L.A. Chef Ari Taymor: Why the Foie Gras Ban Was an ‘Absolute Sham’

“It’s a pretty embarrassing state of affairs.” Photo: Melissa Hom

Yesterday, the U.S. District Court for California overturned the state’s ban on the sale and trade of foie gras. Chefs rejoiced: The rule had been in effect since 2012 — and if restaurants wanted to serve the contraband at all, they had to be discreet and creative. Alma chef Ari Taymor has actually been serving “duck liver” all along, in part as a statement against the ban, which he finds inane. We called him to discuss how the change will affect his restaurant and others, and what he thinks are all the real issues regarding food policy. Here’s what he had to say:

We didn’t start serving foie until the ban. About a week later, we found a farm that does non-gavage foie, so the ducks aren’t force-fed. It’s a humane farm, and we felt fine serving it. I feel like there are bigger problems to deal with in terms of animal cruelty, and this was a really ridiculous, hypocritical rule that did nothing for anybody.

We were calling it duck liver. But if anybody asked, or said that they did not eat foie, we would omit it. We never lied about it: If people asked if we used foie in the dish, we said yes.

It’s the one thing on the menu that doesn’t change — at least, it hasn’t since the start of the foie ban. I don’t necessarily love liver, or love foie, but I felt like it was such a ridiculous thing for the authorities to do. So, yeah, it was my personal little fuck-you. I wouldn’t have served it, I don’t think, if they didn’t ban it.

We could’ve been fined by the state, but I wasn’t too worried about getting caught. There was no real push-back about it. Still, I don’t think anyone in L.A. was serving it — at least to my knowledge. The people that were serving it were pretty high-profile, like the guys at Animal, so if they had continued to, they would’ve come under a lot of heat.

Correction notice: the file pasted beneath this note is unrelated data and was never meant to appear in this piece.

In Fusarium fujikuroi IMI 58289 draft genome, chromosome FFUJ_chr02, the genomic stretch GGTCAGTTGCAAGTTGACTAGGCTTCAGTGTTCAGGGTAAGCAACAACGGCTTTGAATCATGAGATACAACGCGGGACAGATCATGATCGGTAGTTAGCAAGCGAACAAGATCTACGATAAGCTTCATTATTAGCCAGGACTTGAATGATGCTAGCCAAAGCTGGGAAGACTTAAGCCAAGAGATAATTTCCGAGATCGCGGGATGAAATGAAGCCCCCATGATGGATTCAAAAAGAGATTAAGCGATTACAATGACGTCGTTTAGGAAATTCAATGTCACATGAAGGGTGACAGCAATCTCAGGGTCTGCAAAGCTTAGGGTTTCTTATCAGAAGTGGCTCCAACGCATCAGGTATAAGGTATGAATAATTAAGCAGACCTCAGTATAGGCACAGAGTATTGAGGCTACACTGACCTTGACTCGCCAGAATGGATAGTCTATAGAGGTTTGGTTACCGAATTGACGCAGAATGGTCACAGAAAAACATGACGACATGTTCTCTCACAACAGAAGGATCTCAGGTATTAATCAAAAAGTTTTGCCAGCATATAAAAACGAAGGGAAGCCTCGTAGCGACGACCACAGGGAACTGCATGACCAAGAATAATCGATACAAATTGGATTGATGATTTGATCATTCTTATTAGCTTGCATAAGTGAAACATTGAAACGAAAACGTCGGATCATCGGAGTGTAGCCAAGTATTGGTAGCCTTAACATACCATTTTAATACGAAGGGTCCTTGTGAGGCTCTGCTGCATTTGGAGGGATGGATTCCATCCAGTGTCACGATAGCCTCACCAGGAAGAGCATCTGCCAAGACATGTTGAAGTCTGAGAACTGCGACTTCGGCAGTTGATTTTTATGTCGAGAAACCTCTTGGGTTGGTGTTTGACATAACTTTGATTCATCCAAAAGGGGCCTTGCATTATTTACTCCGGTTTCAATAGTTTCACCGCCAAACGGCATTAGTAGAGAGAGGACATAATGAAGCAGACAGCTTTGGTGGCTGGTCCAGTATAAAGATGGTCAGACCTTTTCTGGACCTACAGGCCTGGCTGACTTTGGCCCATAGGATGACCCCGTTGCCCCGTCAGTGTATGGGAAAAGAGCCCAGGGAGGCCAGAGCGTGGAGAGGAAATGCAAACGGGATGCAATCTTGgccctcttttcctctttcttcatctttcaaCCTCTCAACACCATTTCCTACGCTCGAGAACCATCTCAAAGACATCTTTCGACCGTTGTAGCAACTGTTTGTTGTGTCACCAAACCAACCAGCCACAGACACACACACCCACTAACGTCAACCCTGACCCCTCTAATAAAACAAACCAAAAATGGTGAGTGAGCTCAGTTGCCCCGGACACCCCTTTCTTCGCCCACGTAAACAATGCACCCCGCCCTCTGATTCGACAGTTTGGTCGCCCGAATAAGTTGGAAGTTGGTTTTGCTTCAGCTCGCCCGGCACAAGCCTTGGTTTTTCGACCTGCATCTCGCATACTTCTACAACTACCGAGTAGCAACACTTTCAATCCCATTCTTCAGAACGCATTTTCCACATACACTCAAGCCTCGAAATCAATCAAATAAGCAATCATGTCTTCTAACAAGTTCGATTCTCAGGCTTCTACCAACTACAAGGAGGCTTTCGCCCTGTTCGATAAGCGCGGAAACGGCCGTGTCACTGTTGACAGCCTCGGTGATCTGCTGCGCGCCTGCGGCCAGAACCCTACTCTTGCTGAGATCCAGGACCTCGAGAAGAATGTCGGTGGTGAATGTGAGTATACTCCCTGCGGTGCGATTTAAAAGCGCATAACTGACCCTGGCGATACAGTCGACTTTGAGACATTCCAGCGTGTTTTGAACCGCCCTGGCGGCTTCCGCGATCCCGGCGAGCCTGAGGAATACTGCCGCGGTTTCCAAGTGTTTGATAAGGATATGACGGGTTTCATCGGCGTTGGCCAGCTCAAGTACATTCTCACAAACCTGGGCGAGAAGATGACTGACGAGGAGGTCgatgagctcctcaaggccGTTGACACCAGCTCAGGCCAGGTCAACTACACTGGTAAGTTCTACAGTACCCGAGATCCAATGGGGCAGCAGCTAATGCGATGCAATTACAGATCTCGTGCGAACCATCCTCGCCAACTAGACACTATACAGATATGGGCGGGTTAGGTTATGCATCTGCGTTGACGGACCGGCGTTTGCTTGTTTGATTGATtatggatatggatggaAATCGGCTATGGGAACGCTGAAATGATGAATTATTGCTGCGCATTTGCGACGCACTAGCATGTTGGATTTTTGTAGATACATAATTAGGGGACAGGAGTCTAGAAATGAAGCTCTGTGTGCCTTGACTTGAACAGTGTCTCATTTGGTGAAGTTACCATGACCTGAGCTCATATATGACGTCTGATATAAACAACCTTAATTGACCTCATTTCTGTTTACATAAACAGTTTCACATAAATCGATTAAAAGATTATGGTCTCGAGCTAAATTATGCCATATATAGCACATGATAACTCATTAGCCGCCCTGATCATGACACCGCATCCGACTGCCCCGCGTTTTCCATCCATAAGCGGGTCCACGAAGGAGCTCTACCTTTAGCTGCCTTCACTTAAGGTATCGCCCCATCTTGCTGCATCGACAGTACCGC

The law was banning a product that primarily is small-farmer-produced. There’s not a lot of commodity foie gras because of the amount of labor that goes into it. Most often, the ducks and geese are allowed to free-range — even if they are being gavaged, they get to free-range until that happens.

While foie was being banned, you could drive up the I-5 and see countless feedlots and factory farms where animals were being pumped with hormones, kept in inhumane conditions, and feeling maximum amounts of fear and distress — and this was not only legal, but subsidized by the government. Our tax money goes to subsidizing these types of farming operations. So the foie ban felt, to me, like the most disingenuous law: It supposedly prevented animal cruelty, but it was an absolute sham.

I was completely surprised that it got overturned. It’s how it should be. But for us, nothing will change now. We’re not going to do anything differently, but I guess we don’t have to worry about getting a lot of heat from — I don’t even know how they would do it. I guess someone would have to report you, and then they would come in. I have no idea even how they were trying to crack down on it. I didn’t hear about anyone getting fined. There were just some threats, and a lot of protests.

In every type of food environment — whether it’s vegetables or strawberries or whatever — there are always horrible producers doing horrible things. We just went about sourcing it the same way we go about sourcing everything: putting growing and living conditions for the animals first, and quality second. All of our meat is pastured. If we use beef, it’s primarily grass-fed.

The ban went after the wrong people. It’s sadly emblematic of where government is when it comes to food policy. Food safety is completely ass-backwards. They go after small farmers, when all the food-borne illnesses are coming from factories making peanut butter because there’s rat shit everywhere. It’s a pretty embarrassing state of affairs when it comes to both animal-safety measures and human-food safety measures. It’s pretty much a joke.

Ari Taymor on ‘Sham’ Foie Gras Ban